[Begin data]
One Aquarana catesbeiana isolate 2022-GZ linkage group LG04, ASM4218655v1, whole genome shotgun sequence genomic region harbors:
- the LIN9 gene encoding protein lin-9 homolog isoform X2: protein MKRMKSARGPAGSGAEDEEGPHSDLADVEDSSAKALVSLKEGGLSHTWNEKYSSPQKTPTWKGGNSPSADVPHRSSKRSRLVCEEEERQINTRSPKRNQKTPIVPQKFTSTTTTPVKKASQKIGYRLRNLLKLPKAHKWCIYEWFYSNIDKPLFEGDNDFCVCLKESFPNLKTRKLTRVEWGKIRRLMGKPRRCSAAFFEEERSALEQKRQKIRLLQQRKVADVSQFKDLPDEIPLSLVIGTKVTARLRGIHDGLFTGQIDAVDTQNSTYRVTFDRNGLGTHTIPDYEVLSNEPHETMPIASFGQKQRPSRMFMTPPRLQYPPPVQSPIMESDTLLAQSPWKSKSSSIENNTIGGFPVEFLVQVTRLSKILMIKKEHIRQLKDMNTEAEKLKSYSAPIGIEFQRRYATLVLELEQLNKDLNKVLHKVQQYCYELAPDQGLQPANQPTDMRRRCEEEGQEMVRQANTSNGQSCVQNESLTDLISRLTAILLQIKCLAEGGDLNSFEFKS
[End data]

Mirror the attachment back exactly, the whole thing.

One Aquarana catesbeiana isolate 2022-GZ linkage group LG04, ASM4218655v1, whole genome shotgun sequence genomic region harbors:
- the LIN9 gene encoding protein lin-9 homolog isoform X2: protein MKRMKSARGPAGSGAEDEEGPHSDLADVEDSSAKALVSLKEGGLSHTWNEKYSSPQKTPTWKGGNSPSADVPHRSSKRSRLVCEEEERQINTRSPKRNQKTPIVPQKFTSTTTTPVKKASQKIGYRLRNLLKLPKAHKWCIYEWFYSNIDKPLFEGDNDFCVCLKESFPNLKTRKLTRVEWGKIRRLMGKPRRCSAAFFEEERSALEQKRQKIRLLQQRKVADVSQFKDLPDEIPLSLVIGTKVTARLRGIHDGLFTGQIDAVDTQNSTYRVTFDRNGLGTHTIPDYEVLSNEPHETMPIASFGQKQRPSRMFMTPPRLQYPPPVQSPIMESDTLLAQSPWKSKSSSIENNTIGGFPVEFLVQVTRLSKILMIKKEHIRQLKDMNTEAEKLKSYSAPIGIEFQRRYATLVLELEQLNKDLNKVLHKVQQYCYELAPDQGLQPANQPTDMRRRCEEEGQEMVRQANTSNGQSCVQNESLTDLISRLTAILLQIKCLAEGGDLNSFEFKS